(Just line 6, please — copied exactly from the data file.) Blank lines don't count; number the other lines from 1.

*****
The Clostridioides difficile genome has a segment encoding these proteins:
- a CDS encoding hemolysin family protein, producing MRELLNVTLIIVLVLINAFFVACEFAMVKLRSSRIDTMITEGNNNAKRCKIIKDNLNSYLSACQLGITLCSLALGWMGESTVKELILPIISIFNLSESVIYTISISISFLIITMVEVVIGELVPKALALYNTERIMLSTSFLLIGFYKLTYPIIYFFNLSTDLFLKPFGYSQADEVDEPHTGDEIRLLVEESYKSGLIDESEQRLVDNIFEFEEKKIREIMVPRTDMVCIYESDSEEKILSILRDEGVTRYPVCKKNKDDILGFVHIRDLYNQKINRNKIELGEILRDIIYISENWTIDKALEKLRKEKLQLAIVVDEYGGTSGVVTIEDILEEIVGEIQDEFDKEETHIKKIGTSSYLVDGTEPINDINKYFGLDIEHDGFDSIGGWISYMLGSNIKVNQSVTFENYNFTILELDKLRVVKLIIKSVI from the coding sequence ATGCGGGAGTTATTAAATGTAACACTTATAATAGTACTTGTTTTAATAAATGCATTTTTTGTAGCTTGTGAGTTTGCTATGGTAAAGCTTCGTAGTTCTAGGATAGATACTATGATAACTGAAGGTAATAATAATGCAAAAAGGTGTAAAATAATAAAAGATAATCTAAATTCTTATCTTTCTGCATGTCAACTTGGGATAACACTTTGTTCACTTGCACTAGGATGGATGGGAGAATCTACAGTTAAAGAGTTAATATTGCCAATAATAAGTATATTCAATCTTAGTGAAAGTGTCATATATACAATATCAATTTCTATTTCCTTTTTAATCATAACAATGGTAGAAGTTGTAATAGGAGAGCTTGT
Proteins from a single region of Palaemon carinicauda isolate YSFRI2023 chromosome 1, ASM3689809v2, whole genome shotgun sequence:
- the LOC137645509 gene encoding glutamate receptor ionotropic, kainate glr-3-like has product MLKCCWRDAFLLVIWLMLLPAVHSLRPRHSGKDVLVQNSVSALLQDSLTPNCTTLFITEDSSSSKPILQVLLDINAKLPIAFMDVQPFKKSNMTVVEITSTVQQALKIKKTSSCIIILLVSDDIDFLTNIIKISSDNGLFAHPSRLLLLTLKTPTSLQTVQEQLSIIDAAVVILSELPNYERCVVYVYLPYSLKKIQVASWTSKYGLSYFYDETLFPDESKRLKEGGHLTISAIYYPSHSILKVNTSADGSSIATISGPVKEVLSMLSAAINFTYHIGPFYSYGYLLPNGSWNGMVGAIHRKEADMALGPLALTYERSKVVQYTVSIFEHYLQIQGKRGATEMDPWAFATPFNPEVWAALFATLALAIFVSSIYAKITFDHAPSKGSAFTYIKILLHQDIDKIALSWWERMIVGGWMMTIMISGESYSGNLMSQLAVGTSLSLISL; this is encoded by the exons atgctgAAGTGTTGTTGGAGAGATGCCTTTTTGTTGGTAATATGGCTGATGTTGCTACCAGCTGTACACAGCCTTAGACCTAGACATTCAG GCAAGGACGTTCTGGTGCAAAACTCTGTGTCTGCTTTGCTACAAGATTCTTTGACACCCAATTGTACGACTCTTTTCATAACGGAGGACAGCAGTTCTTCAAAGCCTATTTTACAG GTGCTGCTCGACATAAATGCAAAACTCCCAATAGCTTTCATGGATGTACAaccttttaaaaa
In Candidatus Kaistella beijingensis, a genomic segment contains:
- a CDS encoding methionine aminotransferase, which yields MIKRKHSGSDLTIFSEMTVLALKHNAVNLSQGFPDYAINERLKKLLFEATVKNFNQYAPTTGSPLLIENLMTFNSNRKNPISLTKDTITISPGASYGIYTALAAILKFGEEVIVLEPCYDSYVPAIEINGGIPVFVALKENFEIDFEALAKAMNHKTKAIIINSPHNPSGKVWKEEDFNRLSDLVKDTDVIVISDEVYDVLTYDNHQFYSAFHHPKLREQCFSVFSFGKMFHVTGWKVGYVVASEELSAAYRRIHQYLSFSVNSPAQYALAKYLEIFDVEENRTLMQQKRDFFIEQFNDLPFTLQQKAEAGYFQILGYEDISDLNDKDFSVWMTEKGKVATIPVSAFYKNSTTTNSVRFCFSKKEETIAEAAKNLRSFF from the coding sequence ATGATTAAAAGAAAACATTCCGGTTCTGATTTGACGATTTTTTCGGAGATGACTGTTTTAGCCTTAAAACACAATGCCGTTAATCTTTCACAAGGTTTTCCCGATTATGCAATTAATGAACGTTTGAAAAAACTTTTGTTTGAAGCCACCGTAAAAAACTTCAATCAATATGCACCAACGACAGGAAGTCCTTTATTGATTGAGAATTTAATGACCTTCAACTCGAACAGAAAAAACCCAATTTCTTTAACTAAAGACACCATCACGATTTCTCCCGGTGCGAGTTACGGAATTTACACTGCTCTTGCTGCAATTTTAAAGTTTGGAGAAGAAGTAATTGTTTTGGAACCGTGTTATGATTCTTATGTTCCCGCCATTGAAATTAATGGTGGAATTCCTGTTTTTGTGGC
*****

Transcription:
- a CDS encoding methionine aminotransferase, which yields MIKRKHSGSDLTIFSEMTVLALKHNAVNLSQGFPDYAINERLKKLLFEATVKNFNQYAPTTGSPLLIENLMTFNSNRKNPISLTKDTITISPGASYGIYTALAAILKFGEEVIVLEPCYDSYVPAIEINGGIPVFVALKENFEIDFEALAKAMNHKTKAIIINSPHNPSGKVWKEEDFNRLSDLVKDTDVIVISDEVYDVLTYDNHQFYSAFHHPKLREQCFSVFSFGKMFHVTGWKVGYVVASEELSAAYRRIHQYLSFSVNSPAQYALAKYLEIFDVEENRTLMQQKRDFFIEQFNDLPFTLQQKAEAGYFQILGYEDISDLNDKDFSVWMTEKGKVATIPVSAFYKNSTTTNSVRFCFSKKEETIAEAAKNLRSFF from the coding sequence ATGATTAAAAGAAAACATTCCGGTTCTGATTTGACGATTTTTTCGGAGATGACTGTTTTAGCCTTAAAACACAATGCCGTTAATCTTTCACAAGGTTTTCCCGATTATGCAATTAATGAACGTTTGAAAAAACTTTTGTTTGAAGCCACCGTAAAAAACTTCAATCAATATGCACCAACGACAGGAAGTCCTTTATTGATTGAGAATTTAATGACCTTCAACTCGAACAGAAAAAACCCAATTTCTTTAACTAAAGACACCATCACGATTTCTCCCGGTGCGAGTTACGGAATTTACACTGCTCTTGCTGCAATTTTAAAGTTTGGAGAAGAAGTAATTGTTTTGGAACCGTGTTATGATTCTTATGTTCCCGCCATTGAAATTAATGGTGGAATTCCTGTTTTTGTGGC